• The War on Kids, Part…I Lost Count. der Blaustrumpf » Cultural, not Moral, Superiority (2010-04-05). State Government Vs. Entry-Level Employment Opportunities: "Often enough, these individuals were employed at nonprofits which would have promptly gone under had they paid their interns anything resembling a 'living wage.' And usually these individuals got ahead at the organization by completing one of these internships. ... The book is only being thrown at for-profit companies for now, but it isn’t hard to imagine that nonprofits might be next. ... Many nonprofits, and small or new for-profits, are only precariously afloat as is, especially with the recession, and even middle-class college kids are feeling pinched. I suppose the usual suspects, the working- and lower-middle-classes, have already been sucked dry and the vampires have to turn to a new class. I doubt many will recognize that this will hurt small businesses and idealistic college kids the most." (Linked Monday 2010-04-05.)

Saturday Lazy Linking

  • To-day in Anarchist history: The pacifist-Anarchist Gustav Landauer was martyred 90 years ago today, on 2 May 1919, when he was imprisoned and then stoned to death by soldiers sent on the orders of state socialist politician Gustav Noske, to crush the independent Bavarian worker’s councils and force the Bavarian Free State back under the political control of Germany.

    One can throw away a chair or destroy a pane of glass; but those are idle talkers and credulous idolators of words who regard the state as such a thing or a fetish that one can smash in order to destroy it. The state is a condition, a certain relationship among human beings, a mode of behavior between human beings; we destroy it by contracting other relationships, by behaving differently toward one another…. We are the state, and we shall continue to be the state until we have created institutions that form a real community and society of people.

    — Gustav Landauer, Schwache Stattsminner, Schwacheres Volk, in Der Sozialist (June, 1910).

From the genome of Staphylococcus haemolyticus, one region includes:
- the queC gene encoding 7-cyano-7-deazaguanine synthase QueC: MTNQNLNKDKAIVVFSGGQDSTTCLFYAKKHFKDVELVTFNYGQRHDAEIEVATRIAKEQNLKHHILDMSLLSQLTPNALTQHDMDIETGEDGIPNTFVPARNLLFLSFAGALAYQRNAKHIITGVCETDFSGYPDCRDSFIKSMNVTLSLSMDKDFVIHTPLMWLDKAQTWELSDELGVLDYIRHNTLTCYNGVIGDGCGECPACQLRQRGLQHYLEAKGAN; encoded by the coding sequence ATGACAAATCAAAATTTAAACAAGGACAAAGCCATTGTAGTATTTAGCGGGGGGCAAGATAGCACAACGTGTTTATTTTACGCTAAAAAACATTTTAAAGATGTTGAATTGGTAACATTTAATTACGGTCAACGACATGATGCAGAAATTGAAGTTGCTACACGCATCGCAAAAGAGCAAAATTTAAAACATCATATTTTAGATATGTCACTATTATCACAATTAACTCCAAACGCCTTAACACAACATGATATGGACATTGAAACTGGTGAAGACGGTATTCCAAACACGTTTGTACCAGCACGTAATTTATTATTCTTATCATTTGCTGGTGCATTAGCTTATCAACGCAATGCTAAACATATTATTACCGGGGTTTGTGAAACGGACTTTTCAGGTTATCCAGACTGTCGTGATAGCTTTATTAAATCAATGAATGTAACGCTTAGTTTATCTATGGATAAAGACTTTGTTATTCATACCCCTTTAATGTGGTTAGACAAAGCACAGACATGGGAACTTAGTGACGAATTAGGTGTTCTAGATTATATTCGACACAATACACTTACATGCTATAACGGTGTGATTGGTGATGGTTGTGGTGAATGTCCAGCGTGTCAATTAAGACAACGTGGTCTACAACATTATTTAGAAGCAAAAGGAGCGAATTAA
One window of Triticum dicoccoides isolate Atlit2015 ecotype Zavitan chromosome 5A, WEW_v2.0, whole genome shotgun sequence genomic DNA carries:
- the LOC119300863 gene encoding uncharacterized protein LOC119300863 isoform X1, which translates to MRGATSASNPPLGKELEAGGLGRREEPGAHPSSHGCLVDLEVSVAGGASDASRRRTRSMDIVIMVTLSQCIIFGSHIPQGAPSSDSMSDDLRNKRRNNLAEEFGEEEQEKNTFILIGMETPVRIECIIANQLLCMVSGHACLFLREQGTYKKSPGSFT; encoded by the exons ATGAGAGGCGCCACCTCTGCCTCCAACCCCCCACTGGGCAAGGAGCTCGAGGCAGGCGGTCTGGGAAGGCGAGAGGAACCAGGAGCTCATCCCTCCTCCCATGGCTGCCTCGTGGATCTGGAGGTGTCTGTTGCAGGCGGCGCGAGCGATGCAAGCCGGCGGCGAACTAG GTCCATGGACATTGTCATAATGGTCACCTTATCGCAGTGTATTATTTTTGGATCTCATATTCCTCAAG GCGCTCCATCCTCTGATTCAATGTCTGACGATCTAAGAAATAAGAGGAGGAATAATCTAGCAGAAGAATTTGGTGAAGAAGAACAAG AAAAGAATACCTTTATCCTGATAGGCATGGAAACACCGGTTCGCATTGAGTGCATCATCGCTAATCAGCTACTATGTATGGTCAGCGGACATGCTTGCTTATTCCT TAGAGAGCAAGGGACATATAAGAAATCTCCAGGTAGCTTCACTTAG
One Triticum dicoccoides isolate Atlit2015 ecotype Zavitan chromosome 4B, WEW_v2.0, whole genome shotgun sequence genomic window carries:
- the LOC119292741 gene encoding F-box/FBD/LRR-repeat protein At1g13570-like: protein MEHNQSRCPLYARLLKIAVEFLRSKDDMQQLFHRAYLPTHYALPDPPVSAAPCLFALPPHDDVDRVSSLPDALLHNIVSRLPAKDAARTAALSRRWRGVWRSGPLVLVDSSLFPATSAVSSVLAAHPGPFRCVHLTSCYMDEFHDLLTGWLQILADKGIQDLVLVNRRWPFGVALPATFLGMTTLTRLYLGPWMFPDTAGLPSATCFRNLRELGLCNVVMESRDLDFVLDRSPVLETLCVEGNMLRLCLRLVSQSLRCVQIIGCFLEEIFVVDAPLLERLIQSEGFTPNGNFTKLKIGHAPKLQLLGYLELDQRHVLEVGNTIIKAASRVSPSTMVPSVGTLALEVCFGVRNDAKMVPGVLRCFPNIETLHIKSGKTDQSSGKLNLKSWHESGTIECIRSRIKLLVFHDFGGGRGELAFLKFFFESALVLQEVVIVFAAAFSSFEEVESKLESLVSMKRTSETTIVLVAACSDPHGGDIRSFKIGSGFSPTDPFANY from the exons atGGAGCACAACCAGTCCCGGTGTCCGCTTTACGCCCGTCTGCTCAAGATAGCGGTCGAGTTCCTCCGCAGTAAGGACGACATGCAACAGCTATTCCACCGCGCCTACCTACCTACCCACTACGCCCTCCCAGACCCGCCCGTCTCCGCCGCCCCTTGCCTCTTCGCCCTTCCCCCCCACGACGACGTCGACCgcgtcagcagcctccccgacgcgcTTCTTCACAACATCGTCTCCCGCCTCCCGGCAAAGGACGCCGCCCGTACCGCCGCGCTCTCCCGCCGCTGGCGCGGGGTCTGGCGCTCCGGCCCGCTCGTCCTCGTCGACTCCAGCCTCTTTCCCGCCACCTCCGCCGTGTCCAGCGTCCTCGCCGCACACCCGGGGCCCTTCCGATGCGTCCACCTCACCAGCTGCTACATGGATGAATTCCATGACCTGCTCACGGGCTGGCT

• To-day in Right to Keep and Bear Arms history: On May 2, 1967, 42 years ago today, the California State Assembly debated the Mulford Act, a bill to ban the open carrying of firearms. In response (since the bill was largely targeted at criminalizing their practice of openly carrying while on cop-watching patrols), the Black Panther Party staged a march to the state capital and walked onto the Assembly floor openly carrying rifles, shotguns, and holstered handguns. (The weapons were unloaded and were kept pointed either at the ceiling or at the floor.) Bobby Seale then read a declaration written by Huey Newton and Eldridge Cleaver, urging that The Black Panther Party for Self-Defense calls upon the American people in general and the black people in particular to take careful note of the racist California Legislature which is now considering legislation aimed at keeping the black people disarmed and powerless at the very same time that racist police agencies throughout the country are intensifying the terror, brutality, murder, and repression of black people. After they left the capitol building and began to head home, they were surrounded by a battalion of cops and arrested en masse for conspiracy to disrupt a legislative session.

    NRA-approved, anti-gun-control conservative politician-saint Ronald Wilson Reagan was governor of California at the time all of this went down. When the Panthers showed up, Reagan ran and hid inside the capitol building. Shortly thereafter, he showed his commitment to the right to keep and bear arms by signing the Mulford Act after the state legislature passed the bill.

  • On government-backed traditional marriage, women’s property rights, and conservative mythistory-as-justification: killjoy, wreckage found floating (2009-04-19): daily dose of stoopid

  • On bottom-line principles for a constructive secessionism: Carol Moore, Vermont Commons (2009-04-16): SECEDE & SURVIVE: Prepare to be Overwhelmed by Secession

  • On Leftist anti-statism and the class structure of the State: Chris Dillow, Stumbling and Mumbling (2009-04-17): Shrink the State: A Leftist Aim

  • On assumed audiences and gender politics in FLOSS and web development: Shelley Powers, Bb RealTech (2009-04-29): Open Arms

  • On the literacy monopolists and popular writing tools: BLDGBLOG (2009-04-22): How the Other Half Writes: In Defense of Twitter

  • On Enron, corporate privateers and deregulatory rhetoric: Jesse Walker, Hit & Run (2009-04-03): The Smartest Guys in the Tomb. Jesse mentions along the way:

    Leftists and liberals have a word for polluters who pose as careful environmental stewards: greenwashing. We need a similar word for times when the eager beneficiaries of the corporate state pose as free-market entrepreneurs. A word, that is, for propaganda like the Enron ad.